• Learned to write faster – I now am able to regularly achieve prose drafts of 1200 words per hour, which for me is blazing fast.
  • Achieve my largest day of writing ever – 3684 words in a day (which again, for me is huge).
  • Completed a second novel – rough draft only, but its a complete draft.
  • Written the most difficult book I’ve ever attempted.

It’s this last one that I feel has been the most interesting to reflect on. During this year listening to my favorite podcast Writing Excuses, something one of the presenters said struck me. He said that every time you finish a story, is should be the hardest thing you’ve ever done as a writer. That this was proof of continuing to level up.

And it’s true. I’ve found myself comparing that idea to my progression as a person, as an employee, as a spouse, as a parent – each year seems to get a little harder or more intense or more complicated. Each year there’s more to contend with, more stress, and just more…well, more. But like in writing progression, never in the same place and never exactly where you expect to find it.

For me, this book project was already going to be the “hardest” because I was trying to write a story with two POVs – everything I’ve attempted so far has been one, so trying to balance two character voices and all the threads that come with that has been a new and difficult experience. And I’ve found that it’s something I will be able to handle better in the future, a skill set I have, but can improve. But for the next story, it may not be that skill set, but another which will make that book the hardest ever.

So, for another NaNoWriMo done and another draft done – I say hurray! Now I’m off to the next one.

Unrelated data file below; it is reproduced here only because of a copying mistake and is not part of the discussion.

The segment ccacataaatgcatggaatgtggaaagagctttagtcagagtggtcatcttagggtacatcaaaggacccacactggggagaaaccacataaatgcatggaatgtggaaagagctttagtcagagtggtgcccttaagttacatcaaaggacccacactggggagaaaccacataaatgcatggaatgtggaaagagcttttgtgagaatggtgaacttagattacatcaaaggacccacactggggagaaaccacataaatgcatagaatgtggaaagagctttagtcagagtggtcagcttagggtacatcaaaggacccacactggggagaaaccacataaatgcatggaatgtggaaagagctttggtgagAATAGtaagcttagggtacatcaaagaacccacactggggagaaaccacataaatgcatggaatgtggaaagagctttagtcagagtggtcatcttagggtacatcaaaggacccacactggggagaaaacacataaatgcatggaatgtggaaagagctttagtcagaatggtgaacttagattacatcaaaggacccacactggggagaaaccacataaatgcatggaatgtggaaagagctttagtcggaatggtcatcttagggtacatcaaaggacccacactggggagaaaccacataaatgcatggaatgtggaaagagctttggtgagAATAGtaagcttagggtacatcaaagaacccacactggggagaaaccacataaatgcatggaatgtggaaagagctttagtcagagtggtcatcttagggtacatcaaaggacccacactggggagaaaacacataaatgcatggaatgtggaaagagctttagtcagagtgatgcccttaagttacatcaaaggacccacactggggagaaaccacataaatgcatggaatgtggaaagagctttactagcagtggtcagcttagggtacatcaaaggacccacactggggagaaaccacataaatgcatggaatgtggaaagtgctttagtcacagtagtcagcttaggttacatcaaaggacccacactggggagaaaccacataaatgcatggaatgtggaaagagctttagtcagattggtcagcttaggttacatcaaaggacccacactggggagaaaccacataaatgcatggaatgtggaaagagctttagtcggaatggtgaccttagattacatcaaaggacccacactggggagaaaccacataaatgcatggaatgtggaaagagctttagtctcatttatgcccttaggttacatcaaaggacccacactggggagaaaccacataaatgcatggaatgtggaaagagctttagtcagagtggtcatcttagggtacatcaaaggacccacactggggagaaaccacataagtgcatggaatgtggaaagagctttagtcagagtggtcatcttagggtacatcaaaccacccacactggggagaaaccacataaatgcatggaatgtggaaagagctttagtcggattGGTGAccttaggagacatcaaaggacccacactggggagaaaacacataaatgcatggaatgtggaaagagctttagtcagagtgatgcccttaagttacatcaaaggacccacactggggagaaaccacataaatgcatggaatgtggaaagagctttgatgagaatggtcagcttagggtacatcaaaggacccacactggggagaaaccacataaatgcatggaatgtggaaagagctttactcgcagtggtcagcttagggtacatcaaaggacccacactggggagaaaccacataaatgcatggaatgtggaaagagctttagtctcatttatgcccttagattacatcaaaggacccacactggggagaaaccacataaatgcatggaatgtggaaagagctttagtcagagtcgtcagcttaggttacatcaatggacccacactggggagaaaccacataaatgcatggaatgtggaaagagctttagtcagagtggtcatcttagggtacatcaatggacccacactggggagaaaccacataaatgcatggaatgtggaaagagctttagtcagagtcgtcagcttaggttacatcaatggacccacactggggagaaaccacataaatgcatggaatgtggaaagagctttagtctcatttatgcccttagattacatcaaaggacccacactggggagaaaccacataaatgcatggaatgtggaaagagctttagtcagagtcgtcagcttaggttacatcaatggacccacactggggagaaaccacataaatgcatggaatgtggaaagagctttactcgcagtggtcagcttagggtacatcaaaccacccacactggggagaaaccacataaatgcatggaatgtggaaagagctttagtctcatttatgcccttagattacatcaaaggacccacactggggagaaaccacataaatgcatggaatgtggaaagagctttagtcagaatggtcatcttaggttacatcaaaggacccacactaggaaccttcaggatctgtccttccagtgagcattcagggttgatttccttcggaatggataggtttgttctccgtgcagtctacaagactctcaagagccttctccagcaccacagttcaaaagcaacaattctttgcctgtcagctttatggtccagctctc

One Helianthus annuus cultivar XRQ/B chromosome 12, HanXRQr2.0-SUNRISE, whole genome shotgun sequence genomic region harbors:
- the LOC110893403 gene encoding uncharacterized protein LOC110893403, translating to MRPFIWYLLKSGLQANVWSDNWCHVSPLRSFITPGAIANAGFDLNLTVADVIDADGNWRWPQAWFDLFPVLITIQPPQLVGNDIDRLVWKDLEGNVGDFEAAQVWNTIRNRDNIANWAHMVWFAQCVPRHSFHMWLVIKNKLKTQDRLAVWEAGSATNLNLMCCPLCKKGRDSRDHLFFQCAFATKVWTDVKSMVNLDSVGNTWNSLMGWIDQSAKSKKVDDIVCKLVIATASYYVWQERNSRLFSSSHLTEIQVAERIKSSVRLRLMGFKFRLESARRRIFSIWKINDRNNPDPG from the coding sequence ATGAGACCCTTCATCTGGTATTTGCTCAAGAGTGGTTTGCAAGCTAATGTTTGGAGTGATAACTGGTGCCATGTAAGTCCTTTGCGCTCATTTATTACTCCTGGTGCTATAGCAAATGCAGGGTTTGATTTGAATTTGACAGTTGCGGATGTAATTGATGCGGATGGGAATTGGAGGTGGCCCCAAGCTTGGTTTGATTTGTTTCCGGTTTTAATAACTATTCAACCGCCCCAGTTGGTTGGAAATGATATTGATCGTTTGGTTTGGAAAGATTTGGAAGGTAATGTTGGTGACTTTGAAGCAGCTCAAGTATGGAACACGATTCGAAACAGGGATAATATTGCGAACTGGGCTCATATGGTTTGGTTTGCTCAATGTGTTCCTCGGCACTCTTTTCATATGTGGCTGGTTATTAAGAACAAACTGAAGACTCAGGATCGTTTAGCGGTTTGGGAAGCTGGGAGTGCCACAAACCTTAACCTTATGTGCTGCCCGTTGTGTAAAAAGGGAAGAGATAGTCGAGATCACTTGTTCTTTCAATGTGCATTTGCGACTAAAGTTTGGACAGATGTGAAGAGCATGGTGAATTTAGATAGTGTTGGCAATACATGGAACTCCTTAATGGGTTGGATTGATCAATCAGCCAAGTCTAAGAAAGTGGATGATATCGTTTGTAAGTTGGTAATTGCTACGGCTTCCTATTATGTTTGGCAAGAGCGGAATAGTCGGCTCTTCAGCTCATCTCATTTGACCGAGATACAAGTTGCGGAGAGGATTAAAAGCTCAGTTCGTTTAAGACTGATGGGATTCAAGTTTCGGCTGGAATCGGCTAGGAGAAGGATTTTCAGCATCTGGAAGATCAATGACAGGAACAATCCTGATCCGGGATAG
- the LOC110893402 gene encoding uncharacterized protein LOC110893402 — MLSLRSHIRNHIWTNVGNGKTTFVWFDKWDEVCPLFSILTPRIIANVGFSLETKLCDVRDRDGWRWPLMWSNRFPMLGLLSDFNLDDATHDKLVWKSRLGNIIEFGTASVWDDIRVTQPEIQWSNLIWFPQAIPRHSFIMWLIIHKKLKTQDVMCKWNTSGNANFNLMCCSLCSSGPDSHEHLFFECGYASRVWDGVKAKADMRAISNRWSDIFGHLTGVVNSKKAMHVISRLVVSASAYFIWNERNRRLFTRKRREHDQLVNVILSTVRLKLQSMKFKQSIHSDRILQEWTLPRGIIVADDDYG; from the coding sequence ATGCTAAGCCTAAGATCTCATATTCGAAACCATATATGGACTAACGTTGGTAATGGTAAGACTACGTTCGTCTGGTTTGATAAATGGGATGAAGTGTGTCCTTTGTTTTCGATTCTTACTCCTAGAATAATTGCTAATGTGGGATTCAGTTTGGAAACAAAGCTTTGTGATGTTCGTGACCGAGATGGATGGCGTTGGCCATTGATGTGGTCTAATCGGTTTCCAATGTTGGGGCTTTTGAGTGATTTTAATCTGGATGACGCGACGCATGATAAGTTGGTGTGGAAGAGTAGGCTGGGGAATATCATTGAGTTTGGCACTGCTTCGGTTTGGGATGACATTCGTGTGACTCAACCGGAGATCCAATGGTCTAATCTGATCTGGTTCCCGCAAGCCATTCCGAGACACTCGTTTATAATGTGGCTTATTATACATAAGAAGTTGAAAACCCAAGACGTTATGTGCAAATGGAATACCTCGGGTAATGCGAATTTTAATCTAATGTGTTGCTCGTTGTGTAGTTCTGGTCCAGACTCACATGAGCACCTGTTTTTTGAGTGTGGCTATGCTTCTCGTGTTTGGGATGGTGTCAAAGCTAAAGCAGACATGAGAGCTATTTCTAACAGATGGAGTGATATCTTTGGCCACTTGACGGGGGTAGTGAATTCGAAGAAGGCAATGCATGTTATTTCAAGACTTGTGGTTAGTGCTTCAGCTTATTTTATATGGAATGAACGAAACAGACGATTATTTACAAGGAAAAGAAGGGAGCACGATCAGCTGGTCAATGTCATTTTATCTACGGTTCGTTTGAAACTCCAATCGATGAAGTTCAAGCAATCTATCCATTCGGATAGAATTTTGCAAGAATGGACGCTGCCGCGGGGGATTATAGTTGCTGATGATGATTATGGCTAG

Writing Excuses 12.48 – Reflection

This is something I’ve been wanting to do for a while now as a blogging idea.

I’ve wanted to do a “reactions” post for things I learn or view with regards to writing. Sometimes that will take the form of review or breakdown.

But I’ve also just wanted to do short reflections as well – less revised, more direct.

So, I’m going to try to do a reflection post every Monday after listening to the most recent Writing Excuses episode – mostly since that’s when I get to listen to them (commuting to and from work) and it’s an easy thing that will let me get my thoughts down. Not going to worry about summarizing the episode or even commenting on what was said, only insofar as how it made me feel and what it made me think. (I’ve already said more about this than intended, so here goes).


In contemplating a series and how to write them, I was heartened to hear all the presenters say to go find an agent AFTER finishing the first book in a series, which means I haven’t wasted all this time trying to get Betrayed in the best shape I can.